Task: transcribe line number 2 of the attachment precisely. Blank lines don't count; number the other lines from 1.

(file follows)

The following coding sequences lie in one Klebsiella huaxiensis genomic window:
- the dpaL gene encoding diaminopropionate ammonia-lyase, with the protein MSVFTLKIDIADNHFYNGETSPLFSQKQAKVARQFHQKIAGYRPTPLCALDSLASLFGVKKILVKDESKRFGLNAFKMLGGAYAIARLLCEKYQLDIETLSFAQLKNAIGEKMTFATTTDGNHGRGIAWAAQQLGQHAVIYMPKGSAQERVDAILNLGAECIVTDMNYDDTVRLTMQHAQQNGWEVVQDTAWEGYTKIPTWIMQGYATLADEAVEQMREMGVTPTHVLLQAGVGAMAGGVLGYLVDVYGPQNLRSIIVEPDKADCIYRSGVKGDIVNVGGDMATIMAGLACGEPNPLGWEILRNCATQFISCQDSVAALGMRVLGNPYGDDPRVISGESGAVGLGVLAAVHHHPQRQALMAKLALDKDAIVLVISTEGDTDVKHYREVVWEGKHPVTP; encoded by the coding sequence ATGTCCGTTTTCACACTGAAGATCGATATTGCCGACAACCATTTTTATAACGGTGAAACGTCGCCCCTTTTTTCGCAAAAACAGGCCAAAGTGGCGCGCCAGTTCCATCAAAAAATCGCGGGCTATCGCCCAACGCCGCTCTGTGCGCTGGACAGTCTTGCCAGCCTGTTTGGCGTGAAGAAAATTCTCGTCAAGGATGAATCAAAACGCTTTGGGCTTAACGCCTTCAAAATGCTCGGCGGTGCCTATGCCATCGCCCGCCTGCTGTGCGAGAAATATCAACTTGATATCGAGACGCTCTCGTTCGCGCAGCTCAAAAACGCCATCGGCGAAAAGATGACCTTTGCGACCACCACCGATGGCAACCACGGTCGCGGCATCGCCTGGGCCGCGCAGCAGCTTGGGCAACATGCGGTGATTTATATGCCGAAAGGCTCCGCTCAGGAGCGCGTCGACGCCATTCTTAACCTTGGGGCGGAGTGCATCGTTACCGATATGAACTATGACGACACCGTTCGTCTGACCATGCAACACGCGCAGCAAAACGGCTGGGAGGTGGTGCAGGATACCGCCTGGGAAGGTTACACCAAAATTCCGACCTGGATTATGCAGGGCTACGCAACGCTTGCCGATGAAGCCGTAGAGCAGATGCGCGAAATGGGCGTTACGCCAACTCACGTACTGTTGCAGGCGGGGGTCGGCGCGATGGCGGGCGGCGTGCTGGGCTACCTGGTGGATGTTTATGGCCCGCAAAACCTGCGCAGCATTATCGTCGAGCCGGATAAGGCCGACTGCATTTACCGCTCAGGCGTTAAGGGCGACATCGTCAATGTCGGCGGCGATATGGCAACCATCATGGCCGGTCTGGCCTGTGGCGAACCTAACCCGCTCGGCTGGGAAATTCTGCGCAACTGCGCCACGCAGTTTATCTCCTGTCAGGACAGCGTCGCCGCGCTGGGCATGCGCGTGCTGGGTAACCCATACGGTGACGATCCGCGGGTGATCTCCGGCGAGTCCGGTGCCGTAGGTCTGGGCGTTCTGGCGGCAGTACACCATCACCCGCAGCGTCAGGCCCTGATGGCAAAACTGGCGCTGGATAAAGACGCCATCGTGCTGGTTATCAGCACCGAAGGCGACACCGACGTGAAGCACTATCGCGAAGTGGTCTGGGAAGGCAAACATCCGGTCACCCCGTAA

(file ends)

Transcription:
- the dpaL gene encoding diaminopropionate ammonia-lyase, with the protein MSVFTLKIDIADNHFYNGETSPLFSQKQAKVARQFHQKIAGYRPTPLCALDSLASLFGVKKILVKDESKRFGLNAFKMLGGAYAIARLLCEKYQLDIETLSFAQLKNAIGEKMTFATTTDGNHGRGIAWAAQQLGQHAVIYMPKGSAQERVDAILNLGAECIVTDMNYDDTVRLTMQHAQQNGWEVVQDTAWEGYTKIPTWIMQGYATLADEAVEQMREMGVTPTHVLLQAGVGAMAGGVLGYLVDVYGPQNLRSIIVEPDKADCIYRSGVKGDIVNVGGDMATIMAGLACGEPNPLGWEILRNCATQFISCQDSVAALGMRVLGNPYGDDPRVISGESGAVGLGVLAAVHHHPQRQALMAKLALDKDAIVLVISTEGDTDVKHYREVVWEGKHPVTP; encoded by the coding sequence ATGTCCGTTTTCACACTGAAGATCGATATTGCCGACAACCATTTTTATAACGGTGAAACGTCGCCCCTTTTTTCGCAAAAACAGGCCAAAGTGGCGCGCCAGTTCCATCAAAAAATCGCGGGCTATCGCCCAACGCCGCTCTGTGCGCTGGACAGTCTTGCCAGCCTGTTTGGCGTGAAGAAAATTCTCGTCAAGGATGAATCAAAACGCTTTGGGCTTAACGCCTTCAAAATGCTCGGCGGTGCCTATGCCATCGCCCGCCTGCTGTGCGAGAAATATCAACTTGATATCGAGACGCTCTCGTTCGCGCAGCTCAAAAACGCCATCGGCGAAAAGATGACCTTTGCGACCACCACCGATGGCAACCACGGTCGCGGCATCGCCTGGGCCGCGCAGCAGCTTGGGCAACATGCGGTGATTTATATGCCGAAAGGCTCCGCTCAGGAGCGCGTCGACGCCATTCTTAACCTTGGGGCGGAGTGCATCGTTACCGATATGAACTATGACGACACCGTTCGTCTGACCATGCAACACGCGCAGCAAAACGGCTGGGAGGTGGTGCAGGATACCGCCTGGGAAGGTTACACCAAAATTCCGACCTGGATTATGCAGGGCTACGCAACGCTTGCCGATGAAGCCGTAGAGCAGATGCGCGAAATGGGCGTTACGCCAACTCACGTACTGTTGCAGGCGGGGGTCGGCGCGATGGCGGGCGGCGTGCTGGGCTACCTGGTGGATGTTTATGGCCCGCAAAACCTGCGCAGCATTATCGTCGAGCCGGATAAGGCCGACTGCATTTACCGCTCAGGCGTTAAGGGCGACATCGTCAATGTCGGCGGCGATATGGCAACCATCATGGCCGGTCTGGCCTGTGGCGAACCTAACCCGCTCGGCTGGGAAATTCTGCGCAACTGCGCCACGCAGTTTATCTCCTGTCAGGACAGCGTCGCCGCGCTGGGCATGCGCGTGCTGGGTAACCCATACGGTGACGATCCGCGGGTGATCTCCGGCGAGTCCGGTGCCGTAGGTCTGGGCGTTCTGGCGGCAGTACACCATCACCCGCAGCGTCAGGCCCTGATGGCAAAACTGGCGCTGGATAAAGACGCCATCGTGCTGGTTATCAGCACCGAAGGCGACACCGACGTGAAGCACTATCGCGAAGTGGTCTGGGAAGGCAAACATCCGGTCACCCCGTAA